Stop number ORANGE 11: Continue walking up the steps until you reach the large oak tree on your left. Look towards your right and you will see the CWGC grave for Charles Rose.
CWGC grave for C Rose
After you have read his story and you are ready to move on click on the dot/circle for the Tranter family.
Grave of Charles Rose
Brook Street(SWOP MHW24833)
Daisy Rose born 1892
I am Daisy Rose the sister of Charles (1888-1918) who is buried here. We both grew up in Brook Street with our parents Charles and Eunice Rose and our brothers and sisters. In fact we also grew up with our cousins too, because Brook Street was the home of many of my mother's family. She now lives at number 50 (my father died in 1905) but back then we lived at number 37.
At number 35 was my uncle Herbert Neighbour and Auntie Fanny with their children. Their son Charlie was also killed in the war, in January 1917, but I’ll let you read his story when you visit the grave of the Peddle family on the blue trail.
At number 36 was my uncle and aunt, Isaac and Kate Peddle, with their family. Their son George was also killed in December 1917. He was the same age as cousin Charlie.
We lived at number 37 and then at number 38 were the Cutler family who were part of Auntie Kate’s family. Then at number 38 was Grandpa William Peddle with his second wife Mary and their son Andrew.
My brother Charles started work as a coal merchant’s errand boy (Grandpa William Peddle was a coal merchant) but he later worked for the Bridge Street Timber Company. He enlisted in the Oxford and Bucks Light Infantry in May 1915 and went to France that September but in the December he was in a trench which was blown up and he narrowly escaped from being buried alive. As a result he was in a dreadful state of shock and was sent back to England where he remained until June 1916 when he was sent back to France.
Two weeks later our brother Francis William (known as William) was killed back at home through an accident on the railway here in Wycombe. The news was a dreadful blow to us all and especially to Charles. In his weakened state he succumbed to a severe attack of influenza which rendered him unfit for foreign service and he was mercifully invalided home in July 1916. Later he was drafted to a Home Service Battalion of the Royal Berkshire Regiment in Portsmouth and we hoped that he would safely remain there but in July 1917 he was sent back to France again with the Royal Berkshires. In October he was severely wounded by a sniper and was hit in both the chest and back. His body and legs were paralysed which left him dangerously ill in France for the next 15 weeks until the authorities agreed to his request to be sent home to die.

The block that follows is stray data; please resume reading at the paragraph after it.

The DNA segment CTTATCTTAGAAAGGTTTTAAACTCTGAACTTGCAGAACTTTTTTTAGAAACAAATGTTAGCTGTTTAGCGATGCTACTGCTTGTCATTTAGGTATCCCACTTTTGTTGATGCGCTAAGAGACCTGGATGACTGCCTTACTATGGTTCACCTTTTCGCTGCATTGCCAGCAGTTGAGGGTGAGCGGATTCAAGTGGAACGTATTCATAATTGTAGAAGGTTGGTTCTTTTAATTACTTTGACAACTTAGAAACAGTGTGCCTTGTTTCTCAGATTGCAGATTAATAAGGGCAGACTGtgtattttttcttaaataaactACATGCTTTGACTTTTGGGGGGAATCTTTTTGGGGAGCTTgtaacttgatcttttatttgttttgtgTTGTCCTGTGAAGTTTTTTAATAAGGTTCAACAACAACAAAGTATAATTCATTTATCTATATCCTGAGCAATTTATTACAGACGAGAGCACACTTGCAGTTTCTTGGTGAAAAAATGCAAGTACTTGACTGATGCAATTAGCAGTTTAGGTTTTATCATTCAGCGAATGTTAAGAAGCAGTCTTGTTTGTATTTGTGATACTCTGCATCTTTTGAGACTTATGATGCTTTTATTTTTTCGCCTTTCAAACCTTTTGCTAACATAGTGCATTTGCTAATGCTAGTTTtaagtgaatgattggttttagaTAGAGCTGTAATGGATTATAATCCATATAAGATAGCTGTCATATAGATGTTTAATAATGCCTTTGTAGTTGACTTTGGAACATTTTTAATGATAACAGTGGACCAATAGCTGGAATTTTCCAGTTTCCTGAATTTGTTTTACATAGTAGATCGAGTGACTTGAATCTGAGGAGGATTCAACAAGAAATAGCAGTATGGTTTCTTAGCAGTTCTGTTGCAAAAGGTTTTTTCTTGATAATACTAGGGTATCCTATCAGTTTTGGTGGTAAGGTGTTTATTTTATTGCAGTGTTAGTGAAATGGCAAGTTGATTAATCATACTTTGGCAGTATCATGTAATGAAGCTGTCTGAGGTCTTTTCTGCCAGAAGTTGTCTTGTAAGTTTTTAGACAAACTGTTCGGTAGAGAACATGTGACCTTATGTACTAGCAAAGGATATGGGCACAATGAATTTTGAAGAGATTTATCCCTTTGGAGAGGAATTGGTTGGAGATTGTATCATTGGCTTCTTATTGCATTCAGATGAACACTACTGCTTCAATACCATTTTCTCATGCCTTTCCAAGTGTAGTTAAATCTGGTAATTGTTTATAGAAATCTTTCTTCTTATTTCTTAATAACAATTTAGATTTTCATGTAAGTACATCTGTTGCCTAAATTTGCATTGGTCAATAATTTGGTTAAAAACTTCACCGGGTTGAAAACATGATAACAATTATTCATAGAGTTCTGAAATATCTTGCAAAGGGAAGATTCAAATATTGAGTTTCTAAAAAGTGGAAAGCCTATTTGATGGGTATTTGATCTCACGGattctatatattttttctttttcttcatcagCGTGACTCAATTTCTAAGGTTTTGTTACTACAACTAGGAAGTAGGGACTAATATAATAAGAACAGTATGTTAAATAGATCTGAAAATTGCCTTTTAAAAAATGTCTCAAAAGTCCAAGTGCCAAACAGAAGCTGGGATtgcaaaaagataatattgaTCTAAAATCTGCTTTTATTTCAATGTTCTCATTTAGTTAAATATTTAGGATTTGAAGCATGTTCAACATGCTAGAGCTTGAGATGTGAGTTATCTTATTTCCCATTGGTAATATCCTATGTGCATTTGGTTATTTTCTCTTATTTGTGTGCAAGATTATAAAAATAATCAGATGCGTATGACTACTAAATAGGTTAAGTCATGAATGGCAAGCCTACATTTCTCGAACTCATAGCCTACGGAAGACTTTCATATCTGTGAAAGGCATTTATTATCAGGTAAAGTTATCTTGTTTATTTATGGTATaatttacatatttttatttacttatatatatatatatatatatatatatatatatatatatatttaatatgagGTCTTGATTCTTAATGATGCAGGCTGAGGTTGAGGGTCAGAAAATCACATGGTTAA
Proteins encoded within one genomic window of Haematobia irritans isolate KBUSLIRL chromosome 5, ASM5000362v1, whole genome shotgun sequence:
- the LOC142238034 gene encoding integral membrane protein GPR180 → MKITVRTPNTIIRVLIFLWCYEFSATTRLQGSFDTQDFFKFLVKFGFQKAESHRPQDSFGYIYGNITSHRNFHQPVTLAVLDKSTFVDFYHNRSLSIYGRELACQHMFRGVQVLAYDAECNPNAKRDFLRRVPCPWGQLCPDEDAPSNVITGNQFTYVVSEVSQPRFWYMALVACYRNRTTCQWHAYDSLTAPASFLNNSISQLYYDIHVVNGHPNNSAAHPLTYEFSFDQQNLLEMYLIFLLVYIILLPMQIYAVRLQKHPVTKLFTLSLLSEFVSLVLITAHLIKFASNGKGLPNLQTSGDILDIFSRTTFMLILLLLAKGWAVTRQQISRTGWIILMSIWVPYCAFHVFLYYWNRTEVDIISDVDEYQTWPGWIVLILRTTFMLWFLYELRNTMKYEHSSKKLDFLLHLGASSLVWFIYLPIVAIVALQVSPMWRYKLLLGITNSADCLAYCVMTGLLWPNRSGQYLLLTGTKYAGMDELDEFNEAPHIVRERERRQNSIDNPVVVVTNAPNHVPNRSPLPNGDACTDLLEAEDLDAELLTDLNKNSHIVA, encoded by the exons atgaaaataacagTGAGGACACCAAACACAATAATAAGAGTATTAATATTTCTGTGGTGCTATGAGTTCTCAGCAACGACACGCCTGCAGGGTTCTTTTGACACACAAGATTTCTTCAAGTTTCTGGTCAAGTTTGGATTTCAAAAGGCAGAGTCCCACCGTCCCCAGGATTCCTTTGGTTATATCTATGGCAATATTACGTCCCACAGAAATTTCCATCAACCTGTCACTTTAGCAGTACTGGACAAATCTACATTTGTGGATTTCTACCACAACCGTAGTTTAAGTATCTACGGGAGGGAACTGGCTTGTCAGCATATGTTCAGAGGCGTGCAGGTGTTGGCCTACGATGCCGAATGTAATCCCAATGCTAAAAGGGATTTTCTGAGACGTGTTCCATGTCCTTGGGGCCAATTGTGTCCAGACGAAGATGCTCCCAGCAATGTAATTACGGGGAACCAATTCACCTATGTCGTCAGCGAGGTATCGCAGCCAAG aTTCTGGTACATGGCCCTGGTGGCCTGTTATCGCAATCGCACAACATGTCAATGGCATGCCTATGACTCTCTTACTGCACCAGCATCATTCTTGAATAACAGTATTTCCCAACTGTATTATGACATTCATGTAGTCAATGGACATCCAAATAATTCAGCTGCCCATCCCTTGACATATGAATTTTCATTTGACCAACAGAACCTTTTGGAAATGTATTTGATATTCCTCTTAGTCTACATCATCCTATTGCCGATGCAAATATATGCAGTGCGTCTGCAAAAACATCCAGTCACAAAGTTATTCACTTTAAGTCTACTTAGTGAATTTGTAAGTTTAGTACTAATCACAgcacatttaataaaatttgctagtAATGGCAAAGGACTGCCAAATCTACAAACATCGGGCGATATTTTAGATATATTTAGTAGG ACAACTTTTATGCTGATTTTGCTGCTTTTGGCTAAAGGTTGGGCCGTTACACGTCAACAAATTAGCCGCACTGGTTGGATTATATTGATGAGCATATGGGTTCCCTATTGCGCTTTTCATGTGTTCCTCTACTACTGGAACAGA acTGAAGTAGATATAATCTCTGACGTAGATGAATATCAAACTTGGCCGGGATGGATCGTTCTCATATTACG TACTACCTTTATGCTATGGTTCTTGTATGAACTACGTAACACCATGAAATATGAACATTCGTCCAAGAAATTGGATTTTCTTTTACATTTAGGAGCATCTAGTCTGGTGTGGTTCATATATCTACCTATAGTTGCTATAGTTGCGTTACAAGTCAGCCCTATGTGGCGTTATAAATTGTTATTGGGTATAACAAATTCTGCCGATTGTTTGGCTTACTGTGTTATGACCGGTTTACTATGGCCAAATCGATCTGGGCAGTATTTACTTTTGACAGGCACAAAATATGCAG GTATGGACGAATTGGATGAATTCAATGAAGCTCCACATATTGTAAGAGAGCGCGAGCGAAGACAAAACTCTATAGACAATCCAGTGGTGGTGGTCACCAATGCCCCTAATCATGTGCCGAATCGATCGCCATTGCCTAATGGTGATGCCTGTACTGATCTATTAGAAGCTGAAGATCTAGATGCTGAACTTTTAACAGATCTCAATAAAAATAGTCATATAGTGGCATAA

Whilst Charles lay in his hospital bed in France, Auntie Kate and Uncle Isaac heard the news about their own son, George, via a letter sent to them from his Wycombe pal Lance Corporal Pawley. George died on December 15th 1917, shortly after he was wounded, and is buried in France. Corporal Pawley wrote ‘Coming from the same town and knowing each other in civilian life made us close friends. We always enquired after each other when we came out of the line, and I can assure you that the news came as a blow to me, although we are all chums, even to the biggest stranger.’
I hope my brother Charles was also surrounded by his chums in France.
On January 30th 1918 Charles was finally transferred to King George's Hospital in London where he died two weeks later on February 11th. He was one month short of his 32nd birthday.
He had a large funeral in Wycombe. The procession was led by the R.F.A. band, leaving from Brook Street for the Wesley Church in Priory Road where his funeral was held. After the service the procession reformed and his coffin was taken to the cemetery where he was buried with full military honours. Three volleys were fired over his grave and the trumpeters played the Last Post. The band, playing the New Colonial March, then led the military procession back down to the town. Family, friends and neighbours were in abundance and some beautiful floral tributes were left at his grave.
I also had another cousin called George who was born in Tasmania and enlisted with the Australian army. My uncle George Peddle and his wife Caroline had emigrated there before I was born so I didn't really know them at all. George was killed in Belgium in October 1917.
My father and my brother William are also buried in the cemetery.
Daisy Rose, researched by Sally Scagell, performed by Taryn Earley, History for Teens